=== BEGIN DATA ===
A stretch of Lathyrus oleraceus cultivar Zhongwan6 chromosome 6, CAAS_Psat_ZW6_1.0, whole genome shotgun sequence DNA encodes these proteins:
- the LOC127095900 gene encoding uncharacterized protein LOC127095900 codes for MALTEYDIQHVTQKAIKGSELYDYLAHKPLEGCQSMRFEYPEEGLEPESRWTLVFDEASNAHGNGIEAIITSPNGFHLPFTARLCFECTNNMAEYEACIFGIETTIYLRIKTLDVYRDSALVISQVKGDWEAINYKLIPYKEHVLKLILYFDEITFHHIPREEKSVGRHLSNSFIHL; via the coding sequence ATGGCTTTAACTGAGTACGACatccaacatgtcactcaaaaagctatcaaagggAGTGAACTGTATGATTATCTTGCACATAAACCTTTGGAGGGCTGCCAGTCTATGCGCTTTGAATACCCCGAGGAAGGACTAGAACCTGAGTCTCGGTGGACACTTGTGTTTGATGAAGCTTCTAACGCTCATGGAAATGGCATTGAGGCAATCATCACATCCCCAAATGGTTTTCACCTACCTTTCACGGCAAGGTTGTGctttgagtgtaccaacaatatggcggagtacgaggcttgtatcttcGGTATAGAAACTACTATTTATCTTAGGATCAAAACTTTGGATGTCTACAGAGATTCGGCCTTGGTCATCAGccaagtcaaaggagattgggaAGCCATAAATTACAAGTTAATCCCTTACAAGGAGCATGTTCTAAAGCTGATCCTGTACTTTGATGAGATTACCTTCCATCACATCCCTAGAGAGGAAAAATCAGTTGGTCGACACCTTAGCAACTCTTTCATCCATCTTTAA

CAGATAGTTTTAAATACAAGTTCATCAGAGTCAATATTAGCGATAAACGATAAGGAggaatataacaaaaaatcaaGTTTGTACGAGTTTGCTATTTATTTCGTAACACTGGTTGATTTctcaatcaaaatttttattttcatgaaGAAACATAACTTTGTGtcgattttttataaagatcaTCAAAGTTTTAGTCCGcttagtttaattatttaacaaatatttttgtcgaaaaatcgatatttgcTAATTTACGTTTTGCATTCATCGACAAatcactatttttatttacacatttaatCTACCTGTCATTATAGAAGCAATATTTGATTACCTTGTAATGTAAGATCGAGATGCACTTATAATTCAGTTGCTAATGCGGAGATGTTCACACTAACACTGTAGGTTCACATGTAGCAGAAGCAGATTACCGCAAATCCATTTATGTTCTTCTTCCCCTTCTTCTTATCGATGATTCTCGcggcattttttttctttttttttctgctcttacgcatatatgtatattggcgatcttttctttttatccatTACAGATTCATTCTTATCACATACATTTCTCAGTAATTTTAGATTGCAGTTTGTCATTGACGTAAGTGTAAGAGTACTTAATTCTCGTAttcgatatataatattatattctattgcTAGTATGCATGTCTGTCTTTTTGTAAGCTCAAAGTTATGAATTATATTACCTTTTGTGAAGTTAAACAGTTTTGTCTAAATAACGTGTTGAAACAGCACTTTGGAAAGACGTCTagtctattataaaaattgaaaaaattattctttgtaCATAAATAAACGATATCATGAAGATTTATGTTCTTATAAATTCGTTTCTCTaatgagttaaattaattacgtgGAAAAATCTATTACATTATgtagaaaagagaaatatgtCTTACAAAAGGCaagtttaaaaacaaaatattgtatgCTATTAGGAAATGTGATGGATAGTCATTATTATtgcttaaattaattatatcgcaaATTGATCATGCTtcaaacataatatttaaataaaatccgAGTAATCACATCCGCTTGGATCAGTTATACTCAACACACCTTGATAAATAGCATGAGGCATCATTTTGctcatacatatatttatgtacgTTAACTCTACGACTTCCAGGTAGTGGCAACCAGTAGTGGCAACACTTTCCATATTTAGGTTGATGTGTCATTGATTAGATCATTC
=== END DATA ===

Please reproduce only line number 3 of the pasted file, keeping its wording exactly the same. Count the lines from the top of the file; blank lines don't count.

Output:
CAGATAGTTTTAAATACAAGTTCATCAGAGTCAATATTAGCGATAAACGATAAGGAggaatataacaaaaaatcaaGTTTGTACGAGTTTGCTATTTATTTCGTAACACTGGTTGATTTctcaatcaaaatttttattttcatgaaGAAACATAACTTTGTGtcgattttttataaagatcaTCAAAGTTTTAGTCCGcttagtttaattatttaacaaatatttttgtcgaaaaatcgatatttgcTAATTTACGTTTTGCATTCATCGACAAatcactatttttatttacacatttaatCTACCTGTCATTATAGAAGCAATATTTGATTACCTTGTAATGTAAGATCGAGATGCACTTATAATTCAGTTGCTAATGCGGAGATGTTCACACTAACACTGTAGGTTCACATGTAGCAGAAGCAGATTACCGCAAATCCATTTATGTTCTTCTTCCCCTTCTTCTTATCGATGATTCTCGcggcattttttttctttttttttctgctcttacgcatatatgtatattggcgatcttttctttttatccatTACAGATTCATTCTTATCACATACATTTCTCAGTAATTTTAGATTGCAGTTTGTCATTGACGTAAGTGTAAGAGTACTTAATTCTCGTAttcgatatataatattatattctattgcTAGTATGCATGTCTGTCTTTTTGTAAGCTCAAAGTTATGAATTATATTACCTTTTGTGAAGTTAAACAGTTTTGTCTAAATAACGTGTTGAAACAGCACTTTGGAAAGACGTCTagtctattataaaaattgaaaaaattattctttgtaCATAAATAAACGATATCATGAAGATTTATGTTCTTATAAATTCGTTTCTCTaatgagttaaattaattacgtgGAAAAATCTATTACATTATgtagaaaagagaaatatgtCTTACAAAAGGCaagtttaaaaacaaaatattgtatgCTATTAGGAAATGTGATGGATAGTCATTATTATtgcttaaattaattatatcgcaaATTGATCATGCTtcaaacataatatttaaataaaatccgAGTAATCACATCCGCTTGGATCAGTTATACTCAACACACCTTGATAAATAGCATGAGGCATCATTTTGctcatacatatatttatgtacgTTAACTCTACGACTTCCAGGTAGTGGCAACCAGTAGTGGCAACACTTTCCATATTTAGGTTGATGTGTCATTGATTAGATCATTC